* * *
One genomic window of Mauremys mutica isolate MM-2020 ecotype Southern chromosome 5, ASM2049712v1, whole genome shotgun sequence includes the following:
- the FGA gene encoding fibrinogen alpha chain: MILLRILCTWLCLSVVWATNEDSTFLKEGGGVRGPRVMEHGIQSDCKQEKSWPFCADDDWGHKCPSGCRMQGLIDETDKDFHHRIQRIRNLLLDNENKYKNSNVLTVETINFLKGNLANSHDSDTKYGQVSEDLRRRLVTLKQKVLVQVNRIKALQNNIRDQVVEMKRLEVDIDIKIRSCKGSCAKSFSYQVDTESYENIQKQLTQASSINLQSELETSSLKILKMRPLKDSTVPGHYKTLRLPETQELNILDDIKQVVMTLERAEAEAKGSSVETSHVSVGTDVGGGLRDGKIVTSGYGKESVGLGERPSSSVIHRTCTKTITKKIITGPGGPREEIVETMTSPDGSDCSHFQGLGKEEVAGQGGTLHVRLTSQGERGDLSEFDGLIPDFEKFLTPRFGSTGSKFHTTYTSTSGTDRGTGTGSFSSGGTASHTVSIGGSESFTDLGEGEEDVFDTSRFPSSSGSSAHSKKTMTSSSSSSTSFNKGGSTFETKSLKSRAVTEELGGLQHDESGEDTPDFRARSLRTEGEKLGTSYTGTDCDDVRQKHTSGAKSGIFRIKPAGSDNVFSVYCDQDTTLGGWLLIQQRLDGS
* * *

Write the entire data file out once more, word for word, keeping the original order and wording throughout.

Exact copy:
One genomic window of Mauremys mutica isolate MM-2020 ecotype Southern chromosome 5, ASM2049712v1, whole genome shotgun sequence includes the following:
- the FGA gene encoding fibrinogen alpha chain: MILLRILCTWLCLSVVWATNEDSTFLKEGGGVRGPRVMEHGIQSDCKQEKSWPFCADDDWGHKCPSGCRMQGLIDETDKDFHHRIQRIRNLLLDNENKYKNSNVLTVETINFLKGNLANSHDSDTKYGQVSEDLRRRLVTLKQKVLVQVNRIKALQNNIRDQVVEMKRLEVDIDIKIRSCKGSCAKSFSYQVDTESYENIQKQLTQASSINLQSELETSSLKILKMRPLKDSTVPGHYKTLRLPETQELNILDDIKQVVMTLERAEAEAKGSSVETSHVSVGTDVGGGLRDGKIVTSGYGKESVGLGERPSSSVIHRTCTKTITKKIITGPGGPREEIVETMTSPDGSDCSHFQGLGKEEVAGQGGTLHVRLTSQGERGDLSEFDGLIPDFEKFLTPRFGSTGSKFHTTYTSTSGTDRGTGTGSFSSGGTASHTVSIGGSESFTDLGEGEEDVFDTSRFPSSSGSSAHSKKTMTSSSSSSTSFNKGGSTFETKSLKSRAVTEELGGLQHDESGEDTPDFRARSLRTEGEKLGTSYTGTDCDDVRQKHTSGAKSGIFRIKPAGSDNVFSVYCDQDTTLGGWLLIQQRLDGS